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Water Ways: A World Unknown

By Melissa Waterman
The schooner GrampusBigelow’s first research voyages were aboard
the small wooden schooner Grampus.
Photo courtesy University of Maine, Orono.
Yes, it’s spring. Finally. The fresh breezes and faintly green trees have pulled me forth from my winter hiding place poised for adventure. Ready to explore strange new worlds, to seek out new life and new civilizations, to boldly go. . . . Whoops, sorry, that’s the prelude to “Star Trek.” Yet the same sentiment applies. Spring is a time when we feel the urge to be bold explorers who delve into the mysteries of the re-emerging world. That’s just what a gentleman named Henry Bigelow did eight decades ago. This year marks the eighty-fifth anniversary of the publication of Bigelow’s famous book, Fishes of the Gulf of Maine, in which he and his colleague, W.W. Welsh, first set down on paper a comprehensive study of the fish, plankton, and currents of the Gulf of Maine, which stretches from Cape Cod to Nova Scotia, and encompasses all of Maine’s coastline. The year, 1925, was the first time a thorough scientific study of the gulf was published, a fact that is all the more remarkable when you consider that the gulf had been well known, first to European and then to American fishermen for at least 400 years.
Fishes of the Gulf of Maine coverBigelow's famous book:
Fishes of the Gulf of Maine.
. Henry Bryant Bigelow was born into a wealthy Boston family in 1879. As a boy, he liked birds. As a young man at Harvard University, his interests turned to squishy sea creatures – marine invertebrates. While pursuing advanced degrees at Harvard he linked up with Alexander Agassiz, son of the famous naturalist Louis Agassiz. In 1848 the elder Agassiz came to America and took a professorship at Harvard. Later he founded and ran Harvard’s Museum of Comparative Zoology where his son Alexander served as a professor. The younger Agassiz was interested in the creatures of the sea, particularly those found in the south Pacific. Anxious to get out and see the world, Bigelow asked Agassiz to take him, a 22-year-old undergraduate student, along on his next collecting cruise. Agassiz agreed, and in the winter of 1901 Bigelow served as assistant on an expedition to the Maldive Islands in the Indian Ocean. During the course of this trip, Bigelow traveled to Naples, Ceylon, Algiers, Batavia, Singapore, Hong Kong, and Tokyo before returning to the United States. Back at Harvard, he catalogued and studied the Medusae he had collected on the voyage, leading to his Ph.D. in 1906. Degree in hand, Bigelow was promptly hired by the Museum of Comparative Zoology as a professor. Eventually he became curator of oceanography for the museum.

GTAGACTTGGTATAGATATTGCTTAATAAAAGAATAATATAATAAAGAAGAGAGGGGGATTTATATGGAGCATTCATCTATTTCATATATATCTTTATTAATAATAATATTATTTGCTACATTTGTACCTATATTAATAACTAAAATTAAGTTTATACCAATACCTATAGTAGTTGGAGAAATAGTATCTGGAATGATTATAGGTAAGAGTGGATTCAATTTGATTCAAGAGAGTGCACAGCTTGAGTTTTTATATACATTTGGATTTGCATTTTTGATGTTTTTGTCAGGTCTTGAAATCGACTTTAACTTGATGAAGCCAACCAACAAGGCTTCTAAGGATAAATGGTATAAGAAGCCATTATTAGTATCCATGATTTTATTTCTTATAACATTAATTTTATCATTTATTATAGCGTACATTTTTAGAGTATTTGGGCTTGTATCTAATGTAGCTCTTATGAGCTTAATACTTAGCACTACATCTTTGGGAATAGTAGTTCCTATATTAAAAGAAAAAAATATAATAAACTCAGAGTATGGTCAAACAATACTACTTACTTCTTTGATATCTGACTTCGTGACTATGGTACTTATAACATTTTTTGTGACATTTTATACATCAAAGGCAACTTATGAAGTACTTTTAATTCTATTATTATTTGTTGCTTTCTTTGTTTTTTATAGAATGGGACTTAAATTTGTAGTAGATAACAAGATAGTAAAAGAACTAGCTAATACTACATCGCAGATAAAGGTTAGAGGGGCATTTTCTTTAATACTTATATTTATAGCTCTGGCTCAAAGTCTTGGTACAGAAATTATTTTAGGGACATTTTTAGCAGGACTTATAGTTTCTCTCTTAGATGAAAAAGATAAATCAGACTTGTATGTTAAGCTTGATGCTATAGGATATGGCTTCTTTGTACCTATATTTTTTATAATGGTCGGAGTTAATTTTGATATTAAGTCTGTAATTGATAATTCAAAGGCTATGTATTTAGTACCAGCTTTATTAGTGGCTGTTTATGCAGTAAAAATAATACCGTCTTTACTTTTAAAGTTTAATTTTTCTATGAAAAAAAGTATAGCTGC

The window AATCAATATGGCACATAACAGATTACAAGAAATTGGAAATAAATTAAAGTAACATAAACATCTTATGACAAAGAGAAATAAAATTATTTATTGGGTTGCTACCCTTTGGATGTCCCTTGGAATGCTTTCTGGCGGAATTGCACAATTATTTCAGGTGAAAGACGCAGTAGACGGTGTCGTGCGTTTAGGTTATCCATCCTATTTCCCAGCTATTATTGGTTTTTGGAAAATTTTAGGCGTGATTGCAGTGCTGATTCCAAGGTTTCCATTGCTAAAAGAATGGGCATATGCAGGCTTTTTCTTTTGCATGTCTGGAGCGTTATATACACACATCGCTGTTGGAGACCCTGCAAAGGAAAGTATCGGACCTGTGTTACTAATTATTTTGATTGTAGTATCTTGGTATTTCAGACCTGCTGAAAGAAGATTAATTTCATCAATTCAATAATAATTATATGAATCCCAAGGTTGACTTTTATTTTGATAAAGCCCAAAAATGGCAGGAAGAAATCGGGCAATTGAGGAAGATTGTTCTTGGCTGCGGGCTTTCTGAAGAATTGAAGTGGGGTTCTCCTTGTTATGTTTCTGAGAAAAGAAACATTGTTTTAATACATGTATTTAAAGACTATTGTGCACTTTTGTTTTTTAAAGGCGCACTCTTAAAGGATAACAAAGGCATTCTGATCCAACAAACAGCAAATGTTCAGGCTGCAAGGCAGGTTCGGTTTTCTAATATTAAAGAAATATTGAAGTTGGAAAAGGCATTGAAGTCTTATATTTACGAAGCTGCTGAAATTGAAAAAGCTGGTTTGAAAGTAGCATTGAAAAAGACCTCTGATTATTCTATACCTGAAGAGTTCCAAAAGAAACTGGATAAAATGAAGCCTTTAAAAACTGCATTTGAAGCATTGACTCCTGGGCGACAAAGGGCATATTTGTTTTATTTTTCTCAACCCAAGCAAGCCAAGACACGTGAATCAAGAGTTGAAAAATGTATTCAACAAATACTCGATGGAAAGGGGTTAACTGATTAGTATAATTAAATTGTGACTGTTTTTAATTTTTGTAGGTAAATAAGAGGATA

Henry BigelowAn iconic portrait of Henry Bigelow.
Photo courtesy of Woods Hole
Oceanographic Institute.